Before I became completely addicted to travel, I took a 16-day trip with my best friend through Europe to celebrate finishing grad school. I assumed I wouldn’t have the opportunity or the funds to go back to Europe anytime soon so instead of visiting several cities in one country, like I do now, we planned a trip that took us from London to Paris to Amsterdam to Munich and finally to Prague. It was a major undertaking but we pulled it off. Here is how you can, too.
Decide which cities are a must-do.
If you’ve never been to Europe, there will probably be some cities that you’ve always dreamed of seeing like Rome, Paris, and London. You can either stop there or be ambitious and come up with other destinations that you may be interested in. I don’t recommend staying in any one place for less than 3 days because you won’t have as much time to see everything as you think you will and because it will be downright exhausting to pack up and go so frequently.
Decide on a budget and the length of your trip.
These two go hand in hand. The bigger your budget, the longer you can afford to stay. Your budget may also dictate where you can go. Switzerland is a beautiful place to visit but outrageously expensive. On the other hand, cities in Eastern Europe, like Prague, make your money go a long way.
Consider the time of year.
My favorite time of year to go Europe is late May, which is shoulder season – not quite off-peak, but not yet peak season. You get great weather; it’s not as hot as it is in the middle of summer and it’s not too cold or rainy. And since it’s just before peak season, everything is less crowded. If you end up standing in an 800 person line to get into the Louvre on a sunny day in August, you will remember this advice. The added byproduct of going during shoulder season is that everything will be cheaper. There is less demand for hotels and trains so you’ll save yourself some money.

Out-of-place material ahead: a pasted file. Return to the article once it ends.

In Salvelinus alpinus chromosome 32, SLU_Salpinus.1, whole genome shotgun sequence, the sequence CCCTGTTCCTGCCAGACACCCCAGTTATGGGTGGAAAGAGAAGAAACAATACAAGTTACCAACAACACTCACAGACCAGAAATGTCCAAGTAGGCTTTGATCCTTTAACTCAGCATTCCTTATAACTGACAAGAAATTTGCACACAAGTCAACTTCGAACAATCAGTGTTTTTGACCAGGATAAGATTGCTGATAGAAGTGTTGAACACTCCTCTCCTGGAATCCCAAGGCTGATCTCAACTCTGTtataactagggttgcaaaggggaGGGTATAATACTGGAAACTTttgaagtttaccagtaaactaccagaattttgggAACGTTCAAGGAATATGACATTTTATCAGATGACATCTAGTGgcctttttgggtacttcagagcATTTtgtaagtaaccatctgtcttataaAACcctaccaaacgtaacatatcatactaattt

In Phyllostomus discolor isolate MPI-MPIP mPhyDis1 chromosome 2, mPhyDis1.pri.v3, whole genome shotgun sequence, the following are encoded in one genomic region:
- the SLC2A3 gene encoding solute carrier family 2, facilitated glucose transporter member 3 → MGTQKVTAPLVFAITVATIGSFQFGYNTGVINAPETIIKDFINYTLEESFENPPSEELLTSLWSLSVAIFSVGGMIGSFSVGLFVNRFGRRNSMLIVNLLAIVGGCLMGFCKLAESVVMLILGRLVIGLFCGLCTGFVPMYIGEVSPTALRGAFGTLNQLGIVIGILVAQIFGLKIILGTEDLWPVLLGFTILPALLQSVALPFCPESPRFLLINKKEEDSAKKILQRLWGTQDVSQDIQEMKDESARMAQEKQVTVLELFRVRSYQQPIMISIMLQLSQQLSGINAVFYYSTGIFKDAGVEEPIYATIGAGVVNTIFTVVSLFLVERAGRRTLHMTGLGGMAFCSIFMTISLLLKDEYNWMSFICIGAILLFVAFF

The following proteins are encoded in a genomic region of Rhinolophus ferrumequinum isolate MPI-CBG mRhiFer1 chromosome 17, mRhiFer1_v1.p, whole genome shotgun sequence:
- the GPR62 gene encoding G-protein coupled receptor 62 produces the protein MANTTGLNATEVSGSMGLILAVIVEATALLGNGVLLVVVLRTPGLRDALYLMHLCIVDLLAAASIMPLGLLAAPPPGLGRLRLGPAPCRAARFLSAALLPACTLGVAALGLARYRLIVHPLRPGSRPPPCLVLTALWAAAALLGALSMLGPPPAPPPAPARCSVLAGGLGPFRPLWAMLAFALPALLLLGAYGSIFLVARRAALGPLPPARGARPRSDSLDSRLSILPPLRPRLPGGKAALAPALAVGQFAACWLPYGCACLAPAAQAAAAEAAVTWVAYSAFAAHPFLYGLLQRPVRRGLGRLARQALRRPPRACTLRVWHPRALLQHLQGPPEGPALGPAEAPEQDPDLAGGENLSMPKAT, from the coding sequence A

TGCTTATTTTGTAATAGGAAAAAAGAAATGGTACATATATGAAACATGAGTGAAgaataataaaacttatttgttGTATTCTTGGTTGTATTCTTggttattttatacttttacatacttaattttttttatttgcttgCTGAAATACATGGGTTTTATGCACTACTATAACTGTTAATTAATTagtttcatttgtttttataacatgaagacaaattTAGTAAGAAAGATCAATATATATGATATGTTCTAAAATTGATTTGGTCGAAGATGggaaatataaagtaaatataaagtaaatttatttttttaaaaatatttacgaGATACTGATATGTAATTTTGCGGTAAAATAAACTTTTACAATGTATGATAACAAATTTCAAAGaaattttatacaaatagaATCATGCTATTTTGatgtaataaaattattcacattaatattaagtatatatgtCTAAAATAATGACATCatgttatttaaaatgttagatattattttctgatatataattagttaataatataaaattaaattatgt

Get acquainted with European geography.
Despite the fact that nearly all European cities are easily accessible by train or flying, some may be more expensive or take more time to reach, which will make you think twice about keeping them on the itinerary. A good thing to do is look at a map and check the relative distance between each city you want to visit. Decide how feasible it will be to get to each one and come up with the most geographically sound order to go in.
Save time and money by flying into your originating city and flying out of your departing city.
After getting familiar with the area, we decided to go from west to east, flying into London and flying back home out of Prague. This makes a lot more sense than zigzagging all over Europe. Part of the reason we went in that direction was also to get the expensive cities out of the way first in order to make it easier for us to stick to our budget. By the end of the trip, we were in Prague and had almost no money left but needed almost no money to get by. Unless you find an incredible deal, flights arriving in one city and departing out of another are just about the same as your average round trip ticket to Europe. Even if that’s not the case, you have to consider the cost of going back to your originating city. Unless your path is more circular and you can easily return to your point of arrival, you’re going to be spending extra money and time on the return trip to that city.
Book your flights first, then the hotels, then the trains.
Flights are usually the biggest cost of a trip, particularly when you’re splitting the cost of the hotels. As the biggest consideration and because that will dictate the exact dates you will be there, you should book that first. Once you have that, grab your calendar and decide how many days you want to spend in each city. You should always be checking out of one hotel on the same day you’re checking in to another. Keep a close eye on the dates so you don’t end up without a place to sleep for a night. While flights and hotels can start to go up in price months before your trip, depending on the time of year, trains can be purchased at a fair price with as little as days or weeks before your trip.